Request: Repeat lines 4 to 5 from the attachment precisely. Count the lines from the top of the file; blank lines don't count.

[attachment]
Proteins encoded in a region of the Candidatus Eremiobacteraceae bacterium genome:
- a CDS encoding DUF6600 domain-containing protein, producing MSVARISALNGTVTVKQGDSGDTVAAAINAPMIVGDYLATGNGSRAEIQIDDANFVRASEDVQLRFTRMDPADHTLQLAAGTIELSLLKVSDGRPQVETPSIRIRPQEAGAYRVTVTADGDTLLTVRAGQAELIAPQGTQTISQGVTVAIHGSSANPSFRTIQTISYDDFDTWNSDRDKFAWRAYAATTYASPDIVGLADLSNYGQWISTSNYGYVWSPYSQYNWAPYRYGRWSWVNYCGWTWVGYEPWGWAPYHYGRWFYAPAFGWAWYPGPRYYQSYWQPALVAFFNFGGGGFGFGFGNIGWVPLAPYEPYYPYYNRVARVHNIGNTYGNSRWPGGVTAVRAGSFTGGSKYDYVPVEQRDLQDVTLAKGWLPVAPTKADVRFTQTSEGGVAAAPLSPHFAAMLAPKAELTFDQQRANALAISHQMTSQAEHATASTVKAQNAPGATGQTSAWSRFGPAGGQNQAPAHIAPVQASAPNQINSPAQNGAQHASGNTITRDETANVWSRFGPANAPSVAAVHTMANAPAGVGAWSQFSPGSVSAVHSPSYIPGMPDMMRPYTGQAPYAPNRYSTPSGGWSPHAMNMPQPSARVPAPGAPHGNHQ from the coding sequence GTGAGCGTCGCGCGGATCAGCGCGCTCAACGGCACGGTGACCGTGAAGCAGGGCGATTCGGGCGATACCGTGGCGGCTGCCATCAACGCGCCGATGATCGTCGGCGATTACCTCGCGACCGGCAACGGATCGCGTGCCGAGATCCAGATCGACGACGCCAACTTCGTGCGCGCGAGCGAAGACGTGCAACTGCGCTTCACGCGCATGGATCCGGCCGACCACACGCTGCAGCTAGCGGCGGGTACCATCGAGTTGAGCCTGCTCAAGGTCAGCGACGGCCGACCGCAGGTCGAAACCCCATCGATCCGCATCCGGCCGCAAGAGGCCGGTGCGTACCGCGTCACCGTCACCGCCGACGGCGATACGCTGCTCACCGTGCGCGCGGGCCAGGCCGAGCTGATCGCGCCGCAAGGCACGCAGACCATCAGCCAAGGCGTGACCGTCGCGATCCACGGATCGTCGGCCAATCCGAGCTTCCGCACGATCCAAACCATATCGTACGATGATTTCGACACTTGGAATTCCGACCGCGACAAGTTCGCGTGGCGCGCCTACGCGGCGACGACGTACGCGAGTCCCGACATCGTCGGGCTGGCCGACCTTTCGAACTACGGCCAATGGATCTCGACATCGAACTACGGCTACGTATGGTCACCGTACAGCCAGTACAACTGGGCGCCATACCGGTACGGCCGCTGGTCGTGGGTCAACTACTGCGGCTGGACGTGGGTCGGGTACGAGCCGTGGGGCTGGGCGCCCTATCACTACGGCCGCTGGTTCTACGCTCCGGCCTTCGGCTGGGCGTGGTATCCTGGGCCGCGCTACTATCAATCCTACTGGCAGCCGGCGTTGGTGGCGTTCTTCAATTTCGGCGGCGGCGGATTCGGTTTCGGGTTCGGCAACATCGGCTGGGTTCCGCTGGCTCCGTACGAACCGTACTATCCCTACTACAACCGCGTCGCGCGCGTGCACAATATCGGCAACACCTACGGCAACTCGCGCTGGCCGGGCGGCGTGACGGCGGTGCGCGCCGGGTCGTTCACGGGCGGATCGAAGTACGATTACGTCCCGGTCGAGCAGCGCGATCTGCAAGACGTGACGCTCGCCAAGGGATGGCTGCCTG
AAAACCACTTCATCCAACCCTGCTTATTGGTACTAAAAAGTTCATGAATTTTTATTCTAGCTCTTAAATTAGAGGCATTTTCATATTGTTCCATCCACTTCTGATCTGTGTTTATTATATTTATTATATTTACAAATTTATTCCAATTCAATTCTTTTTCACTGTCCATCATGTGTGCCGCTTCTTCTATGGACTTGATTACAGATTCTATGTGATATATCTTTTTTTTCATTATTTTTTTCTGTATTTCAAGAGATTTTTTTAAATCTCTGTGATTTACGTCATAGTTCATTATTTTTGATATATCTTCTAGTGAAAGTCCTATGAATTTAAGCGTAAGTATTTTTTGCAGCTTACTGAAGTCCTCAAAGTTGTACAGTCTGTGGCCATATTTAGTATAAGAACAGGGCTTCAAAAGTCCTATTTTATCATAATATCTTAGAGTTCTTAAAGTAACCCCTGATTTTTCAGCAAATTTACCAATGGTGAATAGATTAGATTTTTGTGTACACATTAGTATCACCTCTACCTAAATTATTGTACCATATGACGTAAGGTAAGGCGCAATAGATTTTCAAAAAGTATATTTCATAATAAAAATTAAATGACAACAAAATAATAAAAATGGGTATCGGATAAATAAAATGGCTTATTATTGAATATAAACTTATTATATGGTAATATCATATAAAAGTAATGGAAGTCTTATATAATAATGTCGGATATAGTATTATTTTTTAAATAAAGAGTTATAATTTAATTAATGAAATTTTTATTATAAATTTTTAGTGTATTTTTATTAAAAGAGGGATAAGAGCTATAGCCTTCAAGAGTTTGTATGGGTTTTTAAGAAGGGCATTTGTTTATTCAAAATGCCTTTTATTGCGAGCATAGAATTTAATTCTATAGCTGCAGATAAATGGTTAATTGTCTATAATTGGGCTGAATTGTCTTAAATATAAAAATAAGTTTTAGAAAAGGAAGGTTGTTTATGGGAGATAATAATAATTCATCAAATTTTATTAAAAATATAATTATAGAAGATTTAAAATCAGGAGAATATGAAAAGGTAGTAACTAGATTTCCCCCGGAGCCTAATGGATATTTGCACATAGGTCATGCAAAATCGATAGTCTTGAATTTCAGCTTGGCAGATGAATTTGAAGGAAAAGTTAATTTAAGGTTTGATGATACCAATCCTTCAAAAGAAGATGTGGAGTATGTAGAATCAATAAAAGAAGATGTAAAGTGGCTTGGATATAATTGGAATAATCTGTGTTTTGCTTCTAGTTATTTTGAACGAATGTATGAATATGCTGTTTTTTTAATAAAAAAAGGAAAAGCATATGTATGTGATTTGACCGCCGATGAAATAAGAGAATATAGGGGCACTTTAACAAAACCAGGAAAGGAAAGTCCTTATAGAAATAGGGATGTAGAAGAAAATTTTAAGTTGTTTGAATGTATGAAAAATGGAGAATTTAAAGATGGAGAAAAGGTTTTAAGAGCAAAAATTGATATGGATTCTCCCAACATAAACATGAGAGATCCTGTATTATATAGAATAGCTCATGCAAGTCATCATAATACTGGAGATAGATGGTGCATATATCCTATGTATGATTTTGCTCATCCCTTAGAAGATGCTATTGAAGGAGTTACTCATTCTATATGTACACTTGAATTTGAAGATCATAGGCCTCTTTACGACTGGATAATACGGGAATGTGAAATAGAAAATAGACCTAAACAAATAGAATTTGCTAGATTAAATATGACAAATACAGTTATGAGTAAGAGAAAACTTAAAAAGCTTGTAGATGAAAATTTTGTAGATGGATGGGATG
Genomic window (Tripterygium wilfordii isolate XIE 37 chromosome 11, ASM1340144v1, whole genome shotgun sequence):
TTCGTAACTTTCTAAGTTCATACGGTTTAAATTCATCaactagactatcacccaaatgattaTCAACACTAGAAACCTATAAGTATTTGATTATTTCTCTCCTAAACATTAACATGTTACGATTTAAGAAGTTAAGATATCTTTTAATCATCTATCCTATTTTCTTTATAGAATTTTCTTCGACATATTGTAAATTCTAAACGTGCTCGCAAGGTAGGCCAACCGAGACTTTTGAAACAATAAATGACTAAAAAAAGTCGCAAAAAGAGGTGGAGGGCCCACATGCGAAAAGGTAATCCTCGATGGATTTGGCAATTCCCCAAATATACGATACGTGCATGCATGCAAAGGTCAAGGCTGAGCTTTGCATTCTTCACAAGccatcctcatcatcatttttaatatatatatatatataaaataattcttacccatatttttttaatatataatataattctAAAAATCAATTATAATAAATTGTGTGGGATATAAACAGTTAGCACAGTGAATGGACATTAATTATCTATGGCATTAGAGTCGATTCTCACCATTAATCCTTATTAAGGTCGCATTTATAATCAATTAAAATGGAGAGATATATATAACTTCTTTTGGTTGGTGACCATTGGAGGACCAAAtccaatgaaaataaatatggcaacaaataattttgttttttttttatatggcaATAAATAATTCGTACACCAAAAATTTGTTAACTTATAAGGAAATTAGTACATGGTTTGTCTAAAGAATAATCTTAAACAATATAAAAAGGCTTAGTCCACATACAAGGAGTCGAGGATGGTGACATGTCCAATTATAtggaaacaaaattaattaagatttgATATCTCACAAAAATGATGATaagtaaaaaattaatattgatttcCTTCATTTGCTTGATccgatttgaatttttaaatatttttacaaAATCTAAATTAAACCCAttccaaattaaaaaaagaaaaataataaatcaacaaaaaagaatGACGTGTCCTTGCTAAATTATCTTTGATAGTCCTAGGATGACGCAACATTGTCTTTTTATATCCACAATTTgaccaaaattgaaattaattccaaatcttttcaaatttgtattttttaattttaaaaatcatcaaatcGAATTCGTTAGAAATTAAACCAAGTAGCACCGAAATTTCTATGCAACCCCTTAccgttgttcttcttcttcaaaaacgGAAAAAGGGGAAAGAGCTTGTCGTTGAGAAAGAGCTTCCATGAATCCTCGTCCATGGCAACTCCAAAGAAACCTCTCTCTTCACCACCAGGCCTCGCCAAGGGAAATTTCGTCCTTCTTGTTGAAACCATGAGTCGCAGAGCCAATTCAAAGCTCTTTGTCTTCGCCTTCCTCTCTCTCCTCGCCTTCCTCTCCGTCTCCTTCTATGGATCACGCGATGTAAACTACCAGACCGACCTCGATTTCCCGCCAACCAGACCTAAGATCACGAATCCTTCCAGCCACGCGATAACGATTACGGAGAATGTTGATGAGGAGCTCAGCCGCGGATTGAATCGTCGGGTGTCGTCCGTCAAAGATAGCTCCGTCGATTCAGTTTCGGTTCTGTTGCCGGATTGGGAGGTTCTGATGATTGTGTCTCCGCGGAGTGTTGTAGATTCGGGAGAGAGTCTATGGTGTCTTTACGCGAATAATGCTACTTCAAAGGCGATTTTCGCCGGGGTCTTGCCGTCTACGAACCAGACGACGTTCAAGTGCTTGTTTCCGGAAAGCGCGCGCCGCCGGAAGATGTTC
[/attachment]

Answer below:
Genomic window (Tripterygium wilfordii isolate XIE 37 chromosome 11, ASM1340144v1, whole genome shotgun sequence):
TTCGTAACTTTCTAAGTTCATACGGTTTAAATTCATCaactagactatcacccaaatgattaTCAACACTAGAAACCTATAAGTATTTGATTATTTCTCTCCTAAACATTAACATGTTACGATTTAAGAAGTTAAGATATCTTTTAATCATCTATCCTATTTTCTTTATAGAATTTTCTTCGACATATTGTAAATTCTAAACGTGCTCGCAAGGTAGGCCAACCGAGACTTTTGAAACAATAAATGACTAAAAAAAGTCGCAAAAAGAGGTGGAGGGCCCACATGCGAAAAGGTAATCCTCGATGGATTTGGCAATTCCCCAAATATACGATACGTGCATGCATGCAAAGGTCAAGGCTGAGCTTTGCATTCTTCACAAGccatcctcatcatcatttttaatatatatatatatataaaataattcttacccatatttttttaatatataatataattctAAAAATCAATTATAATAAATTGTGTGGGATATAAACAGTTAGCACAGTGAATGGACATTAATTATCTATGGCATTAGAGTCGATTCTCACCATTAATCCTTATTAAGGTCGCATTTATAATCAATTAAAATGGAGAGATATATATAACTTCTTTTGGTTGGTGACCATTGGAGGACCAAAtccaatgaaaataaatatggcaacaaataattttgttttttttttatatggcaATAAATAATTCGTACACCAAAAATTTGTTAACTTATAAGGAAATTAGTACATGGTTTGTCTAAAGAATAATCTTAAACAATATAAAAAGGCTTAGTCCACATACAAGGAGTCGAGGATGGTGACATGTCCAATTATAtggaaacaaaattaattaagatttgATATCTCACAAAAATGATGATaagtaaaaaattaatattgatttcCTTCATTTGCTTGATccgatttgaatttttaaatatttttacaaAATCTAAATTAAACCCAttccaaattaaaaaaagaaaaataataaatcaacaaaaaagaatGACGTGTCCTTGCTAAATTATCTTTGATAGTCCTAGGATGACGCAACATTGTCTTTTTATATCCACAATTTgaccaaaattgaaattaattccaaatcttttcaaatttgtattttttaattttaaaaatcatcaaatcGAATTCGTTAGAAATTAAACCAAGTAGCACCGAAATTTCTATGCAACCCCTTAccgttgttcttcttcttcaaaaacgGAAAAAGGGGAAAGAGCTTGTCGTTGAGAAAGAGCTTCCATGAATCCTCGTCCATGGCAACTCCAAAGAAACCTCTCTCTTCACCACCAGGCCTCGCCAAGGGAAATTTCGTCCTTCTTGTTGAAACCATGAGTCGCAGAGCCAATTCAAAGCTCTTTGTCTTCGCCTTCCTCTCTCTCCTCGCCTTCCTCTCCGTCTCCTTCTATGGATCACGCGATGTAAACTACCAGACCGACCTCGATTTCCCGCCAACCAGACCTAAGATCACGAATCCTTCCAGCCACGCGATAACGATTACGGAGAATGTTGATGAGGAGCTCAGCCGCGGATTGAATCGTCGGGTGTCGTCCGTCAAAGATAGCTCCGTCGATTCAGTTTCGGTTCTGTTGCCGGATTGGGAGGTTCTGATGATTGTGTCTCCGCGGAGTGTTGTAGATTCGGGAGAGAGTCTATGGTGTCTTTACGCGAATAATGCTACTTCAAAGGCGATTTTCGCCGGGGTCTTGCCGTCTACGAACCAGACGACGTTCAAGTGCTTGTTTCCGGAAAGCGCGCGCCGCCGGAAGATGTTC